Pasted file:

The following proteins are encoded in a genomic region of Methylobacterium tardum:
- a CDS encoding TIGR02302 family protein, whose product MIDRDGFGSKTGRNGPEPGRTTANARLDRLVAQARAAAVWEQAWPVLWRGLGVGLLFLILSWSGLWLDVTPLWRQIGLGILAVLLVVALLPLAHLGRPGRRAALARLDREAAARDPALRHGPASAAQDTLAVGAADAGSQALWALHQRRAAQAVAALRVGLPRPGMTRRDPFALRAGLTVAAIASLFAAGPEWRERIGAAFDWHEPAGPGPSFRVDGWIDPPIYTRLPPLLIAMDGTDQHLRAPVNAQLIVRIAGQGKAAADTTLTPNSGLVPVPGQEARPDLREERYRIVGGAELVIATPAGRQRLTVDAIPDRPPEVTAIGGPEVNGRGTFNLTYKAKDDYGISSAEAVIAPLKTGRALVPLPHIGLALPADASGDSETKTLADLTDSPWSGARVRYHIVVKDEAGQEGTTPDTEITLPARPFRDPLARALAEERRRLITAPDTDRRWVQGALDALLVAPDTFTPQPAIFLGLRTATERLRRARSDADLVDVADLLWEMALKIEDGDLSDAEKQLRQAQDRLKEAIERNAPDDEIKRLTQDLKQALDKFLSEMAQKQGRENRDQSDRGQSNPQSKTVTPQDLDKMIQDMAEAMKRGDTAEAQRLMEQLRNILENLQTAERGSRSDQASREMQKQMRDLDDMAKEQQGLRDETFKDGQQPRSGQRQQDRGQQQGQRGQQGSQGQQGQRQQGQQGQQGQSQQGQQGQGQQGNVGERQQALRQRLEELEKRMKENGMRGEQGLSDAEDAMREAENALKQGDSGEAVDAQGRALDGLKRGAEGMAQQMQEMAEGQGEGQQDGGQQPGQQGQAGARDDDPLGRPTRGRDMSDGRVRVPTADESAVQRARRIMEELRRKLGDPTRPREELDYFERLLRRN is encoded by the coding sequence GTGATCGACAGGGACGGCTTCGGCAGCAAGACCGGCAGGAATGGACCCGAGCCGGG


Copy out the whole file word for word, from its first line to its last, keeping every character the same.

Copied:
The following proteins are encoded in a genomic region of Methylobacterium tardum:
- a CDS encoding TIGR02302 family protein, whose product MIDRDGFGSKTGRNGPEPGRTTANARLDRLVAQARAAAVWEQAWPVLWRGLGVGLLFLILSWSGLWLDVTPLWRQIGLGILAVLLVVALLPLAHLGRPGRRAALARLDREAAARDPALRHGPASAAQDTLAVGAADAGSQALWALHQRRAAQAVAALRVGLPRPGMTRRDPFALRAGLTVAAIASLFAAGPEWRERIGAAFDWHEPAGPGPSFRVDGWIDPPIYTRLPPLLIAMDGTDQHLRAPVNAQLIVRIAGQGKAAADTTLTPNSGLVPVPGQEARPDLREERYRIVGGAELVIATPAGRQRLTVDAIPDRPPEVTAIGGPEVNGRGTFNLTYKAKDDYGISSAEAVIAPLKTGRALVPLPHIGLALPADASGDSETKTLADLTDSPWSGARVRYHIVVKDEAGQEGTTPDTEITLPARPFRDPLARALAEERRRLITAPDTDRRWVQGALDALLVAPDTFTPQPAIFLGLRTATERLRRARSDADLVDVADLLWEMALKIEDGDLSDAEKQLRQAQDRLKEAIERNAPDDEIKRLTQDLKQALDKFLSEMAQKQGRENRDQSDRGQSNPQSKTVTPQDLDKMIQDMAEAMKRGDTAEAQRLMEQLRNILENLQTAERGSRSDQASREMQKQMRDLDDMAKEQQGLRDETFKDGQQPRSGQRQQDRGQQQGQRGQQGSQGQQGQRQQGQQGQQGQSQQGQQGQGQQGNVGERQQALRQRLEELEKRMKENGMRGEQGLSDAEDAMREAENALKQGDSGEAVDAQGRALDGLKRGAEGMAQQMQEMAEGQGEGQQDGGQQPGQQGQAGARDDDPLGRPTRGRDMSDGRVRVPTADESAVQRARRIMEELRRKLGDPTRPREELDYFERLLRRN is encoded by the coding sequence GTGATCGACAGGGACGGCTTCGGCAGCAAGACCGGCAGGAATGGACCCGAGCCGGG